This is kind of your classic not-quite-perfect futuristic utopia, but with a twist: Any person in this book’s world has their economic and social status entirely determined by their standing in the virtual reality video game called ‘Epic.’ Legal disputes are not determined by a judge and jury but by one on one matches in the game’s arena. Earning virtual money through quests gets your family more food, better housing, and better work. It’s a really fascinating concept that makes for a fast paced, and somewhat mysterious, read.
The Lost Planet by Racheal Searless
THEMES: Space Odyssey, Adventure, Mystery
The Lost Planet is a space odyssey for middle grade readers and is so super fun while also getting into some super serious stuff. I really can’t tell you what this one is about without giving some sort of spoiler so I would say to read the summary and pick it up if you’re at all interested. I also think this one has a really eye-catching cover illustration.
Steelheart by Brandon Sanderson
THEMES: Supervillians, Dystopian, High Tech Assassins
In Steelheart, when people develop superpowers, they become evil. David, the main character, saw his father killed by a superpowered ‘Epic,’ and since then has wanted revenge against them and all of the other people taking advantage of their powers to become tyrants and bullies. Steelheart is a book that contains a lot of really cool worldbuilding, (because Brandon Sanderson) with some great tech and characters that I love a ridiculous amount. This book seems pretty hit or miss for a lot of people but I really love it and it’s great if you love supervillains, cool powers, and moral complexity.
Insignia by SJ Kincaid
THEMES: Space Fights, Weaponized Teenagers, Politics
Insignia has been, and remains to be, my very favorite science fiction series. The plot is rich, and each of the books in this trilogy is even stronger than the one before. Essentially, in this book World War III is being fought over resources, by giant robotic spaceships. And those ships can only be controlled by teenagers. It deals with the moral issues of technology, using children to fight, and having corporations influencing governments, while also telling a really great story with fantastic characters.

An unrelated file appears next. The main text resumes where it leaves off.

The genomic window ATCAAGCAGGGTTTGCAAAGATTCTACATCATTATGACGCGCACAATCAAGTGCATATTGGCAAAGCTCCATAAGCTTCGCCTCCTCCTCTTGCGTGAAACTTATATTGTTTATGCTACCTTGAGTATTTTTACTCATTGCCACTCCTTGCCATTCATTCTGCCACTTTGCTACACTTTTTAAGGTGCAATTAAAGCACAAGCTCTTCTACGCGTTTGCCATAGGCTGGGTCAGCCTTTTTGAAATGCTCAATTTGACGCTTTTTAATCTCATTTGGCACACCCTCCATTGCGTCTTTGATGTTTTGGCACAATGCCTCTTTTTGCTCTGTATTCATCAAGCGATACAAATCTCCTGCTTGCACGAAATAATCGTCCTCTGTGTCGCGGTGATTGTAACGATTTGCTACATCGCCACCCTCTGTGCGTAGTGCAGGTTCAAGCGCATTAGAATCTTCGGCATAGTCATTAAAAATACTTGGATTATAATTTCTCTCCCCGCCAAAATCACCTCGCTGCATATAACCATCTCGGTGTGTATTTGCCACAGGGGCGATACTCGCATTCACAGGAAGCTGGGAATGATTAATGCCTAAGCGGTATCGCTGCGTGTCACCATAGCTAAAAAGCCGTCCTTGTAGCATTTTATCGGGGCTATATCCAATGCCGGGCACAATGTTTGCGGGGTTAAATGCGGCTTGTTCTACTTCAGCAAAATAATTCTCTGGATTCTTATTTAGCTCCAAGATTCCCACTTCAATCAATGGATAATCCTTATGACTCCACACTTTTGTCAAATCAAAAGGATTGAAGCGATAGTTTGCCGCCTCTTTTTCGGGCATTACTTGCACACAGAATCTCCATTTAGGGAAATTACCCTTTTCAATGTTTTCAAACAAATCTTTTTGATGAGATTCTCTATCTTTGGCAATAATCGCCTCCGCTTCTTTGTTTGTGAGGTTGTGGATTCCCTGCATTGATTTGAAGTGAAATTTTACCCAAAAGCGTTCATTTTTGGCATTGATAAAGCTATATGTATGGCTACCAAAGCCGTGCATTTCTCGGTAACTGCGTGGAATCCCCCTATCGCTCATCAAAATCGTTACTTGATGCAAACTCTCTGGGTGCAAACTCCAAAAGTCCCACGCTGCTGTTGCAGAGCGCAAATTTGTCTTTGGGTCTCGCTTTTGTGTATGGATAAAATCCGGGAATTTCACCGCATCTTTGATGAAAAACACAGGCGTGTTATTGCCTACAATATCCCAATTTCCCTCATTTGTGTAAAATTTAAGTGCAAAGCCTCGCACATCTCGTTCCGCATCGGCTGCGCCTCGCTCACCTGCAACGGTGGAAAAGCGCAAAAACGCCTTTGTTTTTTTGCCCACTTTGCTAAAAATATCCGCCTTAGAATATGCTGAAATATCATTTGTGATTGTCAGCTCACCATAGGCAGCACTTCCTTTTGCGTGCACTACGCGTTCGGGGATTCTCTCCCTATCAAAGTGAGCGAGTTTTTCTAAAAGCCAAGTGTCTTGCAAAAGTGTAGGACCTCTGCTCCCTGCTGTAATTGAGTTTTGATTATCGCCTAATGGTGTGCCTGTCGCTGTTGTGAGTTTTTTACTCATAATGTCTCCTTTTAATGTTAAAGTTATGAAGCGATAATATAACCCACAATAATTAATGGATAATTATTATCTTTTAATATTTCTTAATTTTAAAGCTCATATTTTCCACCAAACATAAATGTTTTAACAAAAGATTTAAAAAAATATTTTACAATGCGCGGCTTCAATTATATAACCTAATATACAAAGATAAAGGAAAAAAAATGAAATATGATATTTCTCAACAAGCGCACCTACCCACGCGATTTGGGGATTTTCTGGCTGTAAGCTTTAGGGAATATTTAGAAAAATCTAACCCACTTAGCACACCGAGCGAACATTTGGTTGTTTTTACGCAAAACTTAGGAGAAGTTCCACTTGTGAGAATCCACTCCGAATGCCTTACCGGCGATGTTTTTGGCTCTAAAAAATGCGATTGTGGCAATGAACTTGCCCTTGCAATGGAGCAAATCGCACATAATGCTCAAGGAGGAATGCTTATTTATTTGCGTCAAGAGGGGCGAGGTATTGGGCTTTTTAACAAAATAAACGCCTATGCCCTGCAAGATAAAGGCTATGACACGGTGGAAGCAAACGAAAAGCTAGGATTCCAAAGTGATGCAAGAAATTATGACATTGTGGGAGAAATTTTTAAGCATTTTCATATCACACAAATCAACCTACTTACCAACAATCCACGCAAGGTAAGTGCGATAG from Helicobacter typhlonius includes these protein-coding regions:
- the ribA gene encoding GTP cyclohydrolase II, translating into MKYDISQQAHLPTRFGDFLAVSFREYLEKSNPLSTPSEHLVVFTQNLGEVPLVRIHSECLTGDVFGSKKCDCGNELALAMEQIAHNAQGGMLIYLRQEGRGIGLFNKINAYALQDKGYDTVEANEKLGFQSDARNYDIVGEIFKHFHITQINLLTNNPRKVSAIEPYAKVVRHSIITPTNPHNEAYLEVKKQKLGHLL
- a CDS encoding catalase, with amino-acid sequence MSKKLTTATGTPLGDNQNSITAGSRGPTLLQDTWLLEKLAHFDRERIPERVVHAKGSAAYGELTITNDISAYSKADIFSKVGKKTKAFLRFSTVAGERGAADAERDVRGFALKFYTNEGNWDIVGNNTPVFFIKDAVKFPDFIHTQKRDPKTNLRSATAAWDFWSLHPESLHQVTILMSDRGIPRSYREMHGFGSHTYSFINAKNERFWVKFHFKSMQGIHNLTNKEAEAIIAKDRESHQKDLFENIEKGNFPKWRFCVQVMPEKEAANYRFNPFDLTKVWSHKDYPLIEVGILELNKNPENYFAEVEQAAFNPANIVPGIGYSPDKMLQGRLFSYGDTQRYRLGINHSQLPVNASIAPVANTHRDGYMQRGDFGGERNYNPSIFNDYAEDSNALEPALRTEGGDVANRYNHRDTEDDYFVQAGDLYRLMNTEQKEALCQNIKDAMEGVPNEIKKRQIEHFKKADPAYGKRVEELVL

For the Advanced Sci-Fi Reader
The Illuminae Files by Amie Kauffman and Jay Kristoff
THEMES: Survival, Hacking, Space Ships
Though I love Illuminae, I would be the first to admit this is a pretty different kind of book. Hence, the placement into the “advanced” section of this list. This series is told not in a usual story format but through documents. Emails, IMs, photos, mission reports, interview transcripts… You name it, it’s probably in there. It seems like a story written like this would be pretty confusing, but once you get into it it’s really not. Besides the way it’s told, Illuminae is the story of the refugees fleeing from a bombed and destroyed planet, and everything that happens to them afterward. I thought it was so super captivating and just really cool.
The Martian by Andy Weir
THEMES: Survival, Space Travel, Comedy
You might have seen (or at least heard of) the movie adaptation made for this book. The movie was pretty great, but of course the book is much better. The Martian is about an astronaut that becomes stranded on Mars and essentially has to survive until he can be brought back to Earth… None of which is an easy feat. The most amazing thing about this book is that it essentially only has a single character, and yet manages to be hilarious and emotional, even when there is very little interaction between different people. Another amazing thing about it is how much real science is used. This might give a lot of people pause, as the technical explanations can get rather long and in depth. I thought they were fascinating and made the book even better, but it really depends whether you enjoy the science or not.